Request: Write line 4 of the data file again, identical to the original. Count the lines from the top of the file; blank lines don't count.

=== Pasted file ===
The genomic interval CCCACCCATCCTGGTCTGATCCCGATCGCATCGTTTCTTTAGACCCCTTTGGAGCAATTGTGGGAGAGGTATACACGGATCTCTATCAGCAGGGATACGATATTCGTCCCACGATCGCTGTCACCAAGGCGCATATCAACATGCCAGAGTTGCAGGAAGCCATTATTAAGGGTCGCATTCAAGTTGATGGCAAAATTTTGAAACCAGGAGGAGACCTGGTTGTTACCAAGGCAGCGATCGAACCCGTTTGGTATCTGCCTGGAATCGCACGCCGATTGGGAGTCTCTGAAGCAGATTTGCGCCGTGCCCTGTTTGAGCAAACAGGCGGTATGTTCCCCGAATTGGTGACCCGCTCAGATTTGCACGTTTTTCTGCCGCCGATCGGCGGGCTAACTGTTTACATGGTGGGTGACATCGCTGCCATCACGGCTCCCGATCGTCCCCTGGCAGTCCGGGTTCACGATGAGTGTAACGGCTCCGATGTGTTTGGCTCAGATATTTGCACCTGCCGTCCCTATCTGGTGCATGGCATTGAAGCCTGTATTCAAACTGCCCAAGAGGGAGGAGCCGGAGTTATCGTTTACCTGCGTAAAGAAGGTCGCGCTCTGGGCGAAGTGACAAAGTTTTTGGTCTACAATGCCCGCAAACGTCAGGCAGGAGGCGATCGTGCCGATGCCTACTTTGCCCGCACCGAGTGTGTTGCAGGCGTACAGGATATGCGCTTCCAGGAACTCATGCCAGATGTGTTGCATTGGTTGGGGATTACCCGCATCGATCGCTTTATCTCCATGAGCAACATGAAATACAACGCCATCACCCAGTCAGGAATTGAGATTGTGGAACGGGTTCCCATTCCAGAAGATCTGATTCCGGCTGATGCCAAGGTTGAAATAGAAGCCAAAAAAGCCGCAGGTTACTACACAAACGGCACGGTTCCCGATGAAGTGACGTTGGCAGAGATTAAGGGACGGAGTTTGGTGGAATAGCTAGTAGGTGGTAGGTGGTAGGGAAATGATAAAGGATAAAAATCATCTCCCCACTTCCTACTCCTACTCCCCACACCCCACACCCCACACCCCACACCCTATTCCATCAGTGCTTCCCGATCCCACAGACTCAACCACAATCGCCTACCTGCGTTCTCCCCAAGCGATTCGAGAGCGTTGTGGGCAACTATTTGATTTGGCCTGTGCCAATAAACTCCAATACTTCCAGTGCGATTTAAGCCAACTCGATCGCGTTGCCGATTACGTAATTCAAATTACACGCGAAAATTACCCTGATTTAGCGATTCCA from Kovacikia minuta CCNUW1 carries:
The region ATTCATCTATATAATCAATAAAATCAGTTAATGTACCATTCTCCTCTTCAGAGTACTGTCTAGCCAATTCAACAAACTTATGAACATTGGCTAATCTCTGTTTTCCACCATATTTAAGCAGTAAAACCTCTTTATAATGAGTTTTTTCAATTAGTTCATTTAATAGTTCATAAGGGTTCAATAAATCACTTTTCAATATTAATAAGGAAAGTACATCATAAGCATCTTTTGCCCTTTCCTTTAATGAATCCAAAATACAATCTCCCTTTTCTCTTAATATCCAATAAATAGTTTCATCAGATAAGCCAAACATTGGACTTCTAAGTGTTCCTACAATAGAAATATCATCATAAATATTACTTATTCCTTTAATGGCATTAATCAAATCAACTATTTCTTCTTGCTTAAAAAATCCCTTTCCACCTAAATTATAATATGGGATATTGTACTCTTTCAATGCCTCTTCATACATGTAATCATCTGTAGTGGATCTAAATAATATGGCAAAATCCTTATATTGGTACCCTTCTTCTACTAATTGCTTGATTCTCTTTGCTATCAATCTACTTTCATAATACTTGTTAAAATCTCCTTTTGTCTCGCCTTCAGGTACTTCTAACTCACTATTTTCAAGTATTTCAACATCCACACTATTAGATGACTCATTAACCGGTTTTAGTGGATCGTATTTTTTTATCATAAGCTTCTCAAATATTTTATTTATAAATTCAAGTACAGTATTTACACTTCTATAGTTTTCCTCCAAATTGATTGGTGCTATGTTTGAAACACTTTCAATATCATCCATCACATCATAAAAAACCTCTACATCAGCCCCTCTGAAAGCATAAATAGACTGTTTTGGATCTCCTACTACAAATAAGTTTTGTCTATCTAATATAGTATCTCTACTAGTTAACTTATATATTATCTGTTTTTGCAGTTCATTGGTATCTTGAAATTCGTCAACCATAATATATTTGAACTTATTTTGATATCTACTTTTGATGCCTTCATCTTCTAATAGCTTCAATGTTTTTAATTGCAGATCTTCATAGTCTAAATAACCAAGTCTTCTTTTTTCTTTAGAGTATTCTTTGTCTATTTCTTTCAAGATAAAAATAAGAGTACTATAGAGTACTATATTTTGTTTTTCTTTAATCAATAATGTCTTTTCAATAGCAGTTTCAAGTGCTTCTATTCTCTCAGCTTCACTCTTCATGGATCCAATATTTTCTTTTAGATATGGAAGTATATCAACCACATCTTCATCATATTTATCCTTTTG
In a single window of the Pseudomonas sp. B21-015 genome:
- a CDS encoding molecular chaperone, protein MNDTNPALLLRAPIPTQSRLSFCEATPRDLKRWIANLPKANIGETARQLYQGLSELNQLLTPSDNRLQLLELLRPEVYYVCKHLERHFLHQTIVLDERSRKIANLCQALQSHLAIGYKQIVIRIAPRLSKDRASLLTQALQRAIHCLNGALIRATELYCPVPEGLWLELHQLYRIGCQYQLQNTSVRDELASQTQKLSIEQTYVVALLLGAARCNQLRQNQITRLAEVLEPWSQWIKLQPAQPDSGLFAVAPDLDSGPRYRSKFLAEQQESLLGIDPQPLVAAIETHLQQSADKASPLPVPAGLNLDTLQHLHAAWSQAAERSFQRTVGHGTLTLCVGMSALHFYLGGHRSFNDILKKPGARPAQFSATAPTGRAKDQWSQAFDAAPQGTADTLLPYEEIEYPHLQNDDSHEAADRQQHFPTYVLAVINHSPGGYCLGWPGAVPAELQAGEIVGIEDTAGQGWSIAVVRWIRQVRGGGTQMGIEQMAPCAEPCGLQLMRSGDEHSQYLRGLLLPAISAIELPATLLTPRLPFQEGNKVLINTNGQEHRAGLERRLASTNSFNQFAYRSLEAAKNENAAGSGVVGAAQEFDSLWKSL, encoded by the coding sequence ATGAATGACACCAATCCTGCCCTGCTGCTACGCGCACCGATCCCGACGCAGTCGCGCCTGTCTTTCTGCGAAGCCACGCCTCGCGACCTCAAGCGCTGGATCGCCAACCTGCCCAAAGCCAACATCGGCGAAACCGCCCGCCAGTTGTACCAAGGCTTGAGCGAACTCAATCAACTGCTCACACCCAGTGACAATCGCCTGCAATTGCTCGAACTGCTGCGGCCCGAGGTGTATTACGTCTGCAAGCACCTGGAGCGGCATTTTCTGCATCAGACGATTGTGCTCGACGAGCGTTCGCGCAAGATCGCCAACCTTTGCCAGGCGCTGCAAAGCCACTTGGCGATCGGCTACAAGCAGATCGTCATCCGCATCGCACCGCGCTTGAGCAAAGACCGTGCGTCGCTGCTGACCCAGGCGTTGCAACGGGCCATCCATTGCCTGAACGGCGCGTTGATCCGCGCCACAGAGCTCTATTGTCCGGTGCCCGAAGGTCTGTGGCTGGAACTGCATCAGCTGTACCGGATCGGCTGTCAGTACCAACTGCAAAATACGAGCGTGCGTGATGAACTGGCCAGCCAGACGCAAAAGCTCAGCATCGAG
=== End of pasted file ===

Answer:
- a CDS encoding molecular chaperone, protein MNDTNPALLLRAPIPTQSRLSFCEATPRDLKRWIANLPKANIGETARQLYQGLSELNQLLTPSDNRLQLLELLRPEVYYVCKHLERHFLHQTIVLDERSRKIANLCQALQSHLAIGYKQIVIRIAPRLSKDRASLLTQALQRAIHCLNGALIRATELYCPVPEGLWLELHQLYRIGCQYQLQNTSVRDELASQTQKLSIEQTYVVALLLGAARCNQLRQNQITRLAEVLEPWSQWIKLQPAQPDSGLFAVAPDLDSGPRYRSKFLAEQQESLLGIDPQPLVAAIETHLQQSADKASPLPVPAGLNLDTLQHLHAAWSQAAERSFQRTVGHGTLTLCVGMSALHFYLGGHRSFNDILKKPGARPAQFSATAPTGRAKDQWSQAFDAAPQGTADTLLPYEEIEYPHLQNDDSHEAADRQQHFPTYVLAVINHSPGGYCLGWPGAVPAELQAGEIVGIEDTAGQGWSIAVVRWIRQVRGGGTQMGIEQMAPCAEPCGLQLMRSGDEHSQYLRGLLLPAISAIELPATLLTPRLPFQEGNKVLINTNGQEHRAGLERRLASTNSFNQFAYRSLEAAKNENAAGSGVVGAAQEFDSLWKSL, encoded by the coding sequence ATGAATGACACCAATCCTGCCCTGCTGCTACGCGCACCGATCCCGACGCAGTCGCGCCTGTCTTTCTGCGAAGCCACGCCTCGCGACCTCAAGCGCTGGATCGCCAACCTGCCCAAAGCCAACATCGGCGAAACCGCCCGCCAGTTGTACCAAGGCTTGAGCGAACTCAATCAACTGCTCACACCCAGTGACAATCGCCTGCAATTGCTCGAACTGCTGCGGCCCGAGGTGTATTACGTCTGCAAGCACCTGGAGCGGCATTTTCTGCATCAGACGATTGTGCTCGACGAGCGTTCGCGCAAGATCGCCAACCTTTGCCAGGCGCTGCAAAGCCACTTGGCGATCGGCTACAAGCAGATCGTCATCCGCATCGCACCGCGCTTGAGCAAAGACCGTGCGTCGCTGCTGACCCAGGCGTTGCAACGGGCCATCCATTGCCTGAACGGCGCGTTGATCCGCGCCACAGAGCTCTATTGTCCGGTGCCCGAAGGTCTGTGGCTGGAACTGCATCAGCTGTACCGGATCGGCTGTCAGTACCAACTGCAAAATACGAGCGTGCGTGATGAACTGGCCAGCCAGACGCAAAAGCTCAGCATCGAG